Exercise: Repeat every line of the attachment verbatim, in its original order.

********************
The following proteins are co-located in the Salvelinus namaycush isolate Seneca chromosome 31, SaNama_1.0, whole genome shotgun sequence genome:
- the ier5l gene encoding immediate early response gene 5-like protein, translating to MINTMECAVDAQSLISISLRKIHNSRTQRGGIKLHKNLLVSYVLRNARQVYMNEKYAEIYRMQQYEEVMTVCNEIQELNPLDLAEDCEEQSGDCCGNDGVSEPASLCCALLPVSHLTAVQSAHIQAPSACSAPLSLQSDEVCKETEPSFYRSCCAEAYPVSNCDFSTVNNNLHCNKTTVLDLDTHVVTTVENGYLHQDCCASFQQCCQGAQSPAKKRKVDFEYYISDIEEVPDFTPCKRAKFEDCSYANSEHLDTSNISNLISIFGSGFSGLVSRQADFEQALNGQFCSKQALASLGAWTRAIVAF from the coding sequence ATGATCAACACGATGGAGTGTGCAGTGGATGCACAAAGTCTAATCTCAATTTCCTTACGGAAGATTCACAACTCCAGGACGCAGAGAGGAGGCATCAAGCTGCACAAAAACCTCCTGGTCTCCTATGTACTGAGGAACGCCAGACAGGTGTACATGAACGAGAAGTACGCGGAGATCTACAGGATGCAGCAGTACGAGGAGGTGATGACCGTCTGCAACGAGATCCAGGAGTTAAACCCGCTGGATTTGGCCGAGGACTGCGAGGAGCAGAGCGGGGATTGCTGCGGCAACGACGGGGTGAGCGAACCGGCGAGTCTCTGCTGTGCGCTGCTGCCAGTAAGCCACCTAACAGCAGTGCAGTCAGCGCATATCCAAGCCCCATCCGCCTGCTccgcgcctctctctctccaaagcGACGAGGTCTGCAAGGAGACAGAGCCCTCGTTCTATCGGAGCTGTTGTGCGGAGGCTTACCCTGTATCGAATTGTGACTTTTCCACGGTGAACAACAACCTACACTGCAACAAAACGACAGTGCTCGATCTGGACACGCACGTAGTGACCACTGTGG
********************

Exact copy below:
The following proteins are co-located in the Salvelinus namaycush isolate Seneca chromosome 31, SaNama_1.0, whole genome shotgun sequence genome:
- the ier5l gene encoding immediate early response gene 5-like protein, translating to MINTMECAVDAQSLISISLRKIHNSRTQRGGIKLHKNLLVSYVLRNARQVYMNEKYAEIYRMQQYEEVMTVCNEIQELNPLDLAEDCEEQSGDCCGNDGVSEPASLCCALLPVSHLTAVQSAHIQAPSACSAPLSLQSDEVCKETEPSFYRSCCAEAYPVSNCDFSTVNNNLHCNKTTVLDLDTHVVTTVENGYLHQDCCASFQQCCQGAQSPAKKRKVDFEYYISDIEEVPDFTPCKRAKFEDCSYANSEHLDTSNISNLISIFGSGFSGLVSRQADFEQALNGQFCSKQALASLGAWTRAIVAF from the coding sequence ATGATCAACACGATGGAGTGTGCAGTGGATGCACAAAGTCTAATCTCAATTTCCTTACGGAAGATTCACAACTCCAGGACGCAGAGAGGAGGCATCAAGCTGCACAAAAACCTCCTGGTCTCCTATGTACTGAGGAACGCCAGACAGGTGTACATGAACGAGAAGTACGCGGAGATCTACAGGATGCAGCAGTACGAGGAGGTGATGACCGTCTGCAACGAGATCCAGGAGTTAAACCCGCTGGATTTGGCCGAGGACTGCGAGGAGCAGAGCGGGGATTGCTGCGGCAACGACGGGGTGAGCGAACCGGCGAGTCTCTGCTGTGCGCTGCTGCCAGTAAGCCACCTAACAGCAGTGCAGTCAGCGCATATCCAAGCCCCATCCGCCTGCTccgcgcctctctctctccaaagcGACGAGGTCTGCAAGGAGACAGAGCCCTCGTTCTATCGGAGCTGTTGTGCGGAGGCTTACCCTGTATCGAATTGTGACTTTTCCACGGTGAACAACAACCTACACTGCAACAAAACGACAGTGCTCGATCTGGACACGCACGTAGTGACCACTGTGG